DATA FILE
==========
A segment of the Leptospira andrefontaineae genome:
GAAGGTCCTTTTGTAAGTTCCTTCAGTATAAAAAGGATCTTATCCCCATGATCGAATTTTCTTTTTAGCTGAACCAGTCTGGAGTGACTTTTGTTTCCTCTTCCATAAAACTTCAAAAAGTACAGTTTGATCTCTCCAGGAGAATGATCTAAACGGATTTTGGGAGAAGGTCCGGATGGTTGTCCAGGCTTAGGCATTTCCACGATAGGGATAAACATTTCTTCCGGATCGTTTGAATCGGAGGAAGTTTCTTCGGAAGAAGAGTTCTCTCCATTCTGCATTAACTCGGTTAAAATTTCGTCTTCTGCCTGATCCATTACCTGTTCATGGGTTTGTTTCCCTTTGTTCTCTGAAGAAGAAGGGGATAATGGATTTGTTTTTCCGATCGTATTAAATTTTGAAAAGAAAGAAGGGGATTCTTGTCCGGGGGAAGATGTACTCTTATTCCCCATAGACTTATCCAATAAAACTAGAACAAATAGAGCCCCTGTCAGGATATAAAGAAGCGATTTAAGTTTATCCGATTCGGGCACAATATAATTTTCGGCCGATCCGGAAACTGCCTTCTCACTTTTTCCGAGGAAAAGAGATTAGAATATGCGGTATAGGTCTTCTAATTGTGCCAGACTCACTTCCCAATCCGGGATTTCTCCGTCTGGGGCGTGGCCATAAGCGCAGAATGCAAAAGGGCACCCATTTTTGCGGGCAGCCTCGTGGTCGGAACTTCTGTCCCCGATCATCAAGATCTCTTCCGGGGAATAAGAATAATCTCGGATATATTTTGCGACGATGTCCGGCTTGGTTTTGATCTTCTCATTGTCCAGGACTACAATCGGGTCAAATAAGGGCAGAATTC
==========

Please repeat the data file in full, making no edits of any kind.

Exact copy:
A segment of the Leptospira andrefontaineae genome:
GAAGGTCCTTTTGTAAGTTCCTTCAGTATAAAAAGGATCTTATCCCCATGATCGAATTTTCTTTTTAGCTGAACCAGTCTGGAGTGACTTTTGTTTCCTCTTCCATAAAACTTCAAAAAGTACAGTTTGATCTCTCCAGGAGAATGATCTAAACGGATTTTGGGAGAAGGTCCGGATGGTTGTCCAGGCTTAGGCATTTCCACGATAGGGATAAACATTTCTTCCGGATCGTTTGAATCGGAGGAAGTTTCTTCGGAAGAAGAGTTCTCTCCATTCTGCATTAACTCGGTTAAAATTTCGTCTTCTGCCTGATCCATTACCTGTTCATGGGTTTGTTTCCCTTTGTTCTCTGAAGAAGAAGGGGATAATGGATTTGTTTTTCCGATCGTATTAAATTTTGAAAAGAAAGAAGGGGATTCTTGTCCGGGGGAAGATGTACTCTTATTCCCCATAGACTTATCCAATAAAACTAGAACAAATAGAGCCCCTGTCAGGATATAAAGAAGCGATTTAAGTTTATCCGATTCGGGCACAATATAATTTTCGGCCGATCCGGAAACTGCCTTCTCACTTTTTCCGAGGAAAAGAGATTAGAATATGCGGTATAGGTCTTCTAATTGTGCCAGACTCACTTCCCAATCCGGGATTTCTCCGTCTGGGGCGTGGCCATAAGCGCAGAATGCAAAAGGGCACCCATTTTTGCGGGCAGCCTCGTGGTCGGAACTTCTGTCCCCGATCATCAAGATCTCTTCCGGGGAATAAGAATAATCTCGGATATATTTTGCGACGATGTCCGGCTTGGTTTTGATCTTCTCATTGTCCAGGACTACAATCGGGTCAAATAAGGGCAGAATTC